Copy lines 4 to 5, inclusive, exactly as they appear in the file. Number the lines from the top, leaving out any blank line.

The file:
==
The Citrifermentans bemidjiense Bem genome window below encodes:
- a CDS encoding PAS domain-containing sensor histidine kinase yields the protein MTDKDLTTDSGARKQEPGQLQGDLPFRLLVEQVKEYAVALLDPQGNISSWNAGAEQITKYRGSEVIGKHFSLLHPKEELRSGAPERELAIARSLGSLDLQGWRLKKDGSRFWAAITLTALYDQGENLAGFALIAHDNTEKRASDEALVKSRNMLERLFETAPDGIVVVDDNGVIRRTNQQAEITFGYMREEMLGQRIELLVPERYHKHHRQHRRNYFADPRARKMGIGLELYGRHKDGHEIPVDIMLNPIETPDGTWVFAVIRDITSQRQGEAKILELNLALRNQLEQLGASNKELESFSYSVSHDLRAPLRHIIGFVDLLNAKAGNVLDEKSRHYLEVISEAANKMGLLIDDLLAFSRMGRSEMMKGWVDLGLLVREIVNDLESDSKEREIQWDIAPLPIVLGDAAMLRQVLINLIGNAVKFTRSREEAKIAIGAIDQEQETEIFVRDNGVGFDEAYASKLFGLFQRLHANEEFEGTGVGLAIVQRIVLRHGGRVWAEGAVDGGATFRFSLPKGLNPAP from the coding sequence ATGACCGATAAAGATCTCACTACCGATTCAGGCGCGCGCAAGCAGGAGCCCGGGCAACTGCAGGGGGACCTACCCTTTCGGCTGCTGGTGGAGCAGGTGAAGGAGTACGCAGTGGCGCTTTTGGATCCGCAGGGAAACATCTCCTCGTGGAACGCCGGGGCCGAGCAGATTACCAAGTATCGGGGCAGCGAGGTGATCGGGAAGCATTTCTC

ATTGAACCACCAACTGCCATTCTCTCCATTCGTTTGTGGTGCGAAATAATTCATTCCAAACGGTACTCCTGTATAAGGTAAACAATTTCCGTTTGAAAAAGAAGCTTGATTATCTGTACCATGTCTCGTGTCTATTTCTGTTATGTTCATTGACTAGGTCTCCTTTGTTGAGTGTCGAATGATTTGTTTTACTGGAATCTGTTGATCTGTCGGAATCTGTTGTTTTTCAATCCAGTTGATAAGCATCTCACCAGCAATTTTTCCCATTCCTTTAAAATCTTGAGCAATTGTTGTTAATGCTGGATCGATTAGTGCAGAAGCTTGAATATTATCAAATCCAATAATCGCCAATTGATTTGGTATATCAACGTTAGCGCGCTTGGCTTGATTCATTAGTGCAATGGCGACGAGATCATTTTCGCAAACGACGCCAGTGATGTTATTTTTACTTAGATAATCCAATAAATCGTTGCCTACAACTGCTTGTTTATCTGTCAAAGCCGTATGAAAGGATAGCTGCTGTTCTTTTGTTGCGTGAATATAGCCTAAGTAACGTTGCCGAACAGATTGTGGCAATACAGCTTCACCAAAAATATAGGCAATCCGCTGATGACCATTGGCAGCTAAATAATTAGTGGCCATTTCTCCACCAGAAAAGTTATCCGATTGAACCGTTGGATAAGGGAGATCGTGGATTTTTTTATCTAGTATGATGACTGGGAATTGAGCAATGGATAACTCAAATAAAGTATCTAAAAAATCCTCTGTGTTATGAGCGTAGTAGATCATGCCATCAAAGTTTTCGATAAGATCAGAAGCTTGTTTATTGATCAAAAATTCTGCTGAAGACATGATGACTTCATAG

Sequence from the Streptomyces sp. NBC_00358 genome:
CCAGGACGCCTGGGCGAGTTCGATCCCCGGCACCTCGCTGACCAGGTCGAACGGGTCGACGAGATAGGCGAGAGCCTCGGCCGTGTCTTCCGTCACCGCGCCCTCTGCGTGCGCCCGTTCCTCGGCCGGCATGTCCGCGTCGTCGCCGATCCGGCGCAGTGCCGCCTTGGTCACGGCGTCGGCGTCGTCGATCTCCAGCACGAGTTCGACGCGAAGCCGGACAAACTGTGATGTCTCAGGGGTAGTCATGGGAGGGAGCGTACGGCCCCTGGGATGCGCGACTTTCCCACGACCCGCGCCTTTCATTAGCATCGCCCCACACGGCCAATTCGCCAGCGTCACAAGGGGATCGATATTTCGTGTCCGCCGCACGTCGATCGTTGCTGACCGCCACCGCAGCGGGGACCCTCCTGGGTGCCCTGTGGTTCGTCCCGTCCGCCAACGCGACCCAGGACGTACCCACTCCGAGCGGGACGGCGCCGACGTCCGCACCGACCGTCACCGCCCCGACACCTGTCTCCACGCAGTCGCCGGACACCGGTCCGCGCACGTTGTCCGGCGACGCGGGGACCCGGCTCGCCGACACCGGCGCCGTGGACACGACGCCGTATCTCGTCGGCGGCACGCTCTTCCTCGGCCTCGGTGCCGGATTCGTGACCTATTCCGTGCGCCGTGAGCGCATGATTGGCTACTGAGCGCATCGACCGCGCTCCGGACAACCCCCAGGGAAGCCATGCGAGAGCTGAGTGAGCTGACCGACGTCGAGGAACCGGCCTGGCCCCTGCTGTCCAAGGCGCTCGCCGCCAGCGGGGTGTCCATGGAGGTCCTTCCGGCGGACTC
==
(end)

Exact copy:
Sequence from the Streptomyces sp. NBC_00358 genome:
CCAGGACGCCTGGGCGAGTTCGATCCCCGGCACCTCGCTGACCAGGTCGAACGGGTCGACGAGATAGGCGAGAGCCTCGGCCGTGTCTTCCGTCACCGCGCCCTCTGCGTGCGCCCGTTCCTCGGCCGGCATGTCCGCGTCGTCGCCGATCCGGCGCAGTGCCGCCTTGGTCACGGCGTCGGCGTCGTCGATCTCCAGCACGAGTTCGACGCGAAGCCGGACAAACTGTGATGTCTCAGGGGTAGTCATGGGAGGGAGCGTACGGCCCCTGGGATGCGCGACTTTCCCACGACCCGCGCCTTTCATTAGCATCGCCCCACACGGCCAATTCGCCAGCGTCACAAGGGGATCGATATTTCGTGTCCGCCGCACGTCGATCGTTGCTGACCGCCACCGCAGCGGGGACCCTCCTGGGTGCCCTGTGGTTCGTCCCGTCCGCCAACGCGACCCAGGACGTACCCACTCCGAGCGGGACGGCGCCGACGTCCGCACCGACCGTCACCGCCCCGACACCTGTCTCCACGCAGTCGCCGGACACCGGTCCGCGCACGTTGTCCGGCGACGCGGGGACCCGGCTCGCCGACACCGGCGCCGTGGACACGACGCCGTATCTCGTCGGCGGCACGCTCTTCCTCGGCCTCGGTGCCGGATTCGTGACCTATTCCGTGCGCCGTGAGCGCATGATTGGCTACTGAGCGCATCGACCGCGCTCCGGACAACCCCCAGGGAAGCCATGCGAGAGCTGAGTGAGCTGACCGACGTCGAGGAACCGGCCTGGCCCCTGCTGTCCAAGGCGCTCGCCGCCAGCGGGGTGTCCATGGAGGTCCTTCCGGCGGACTC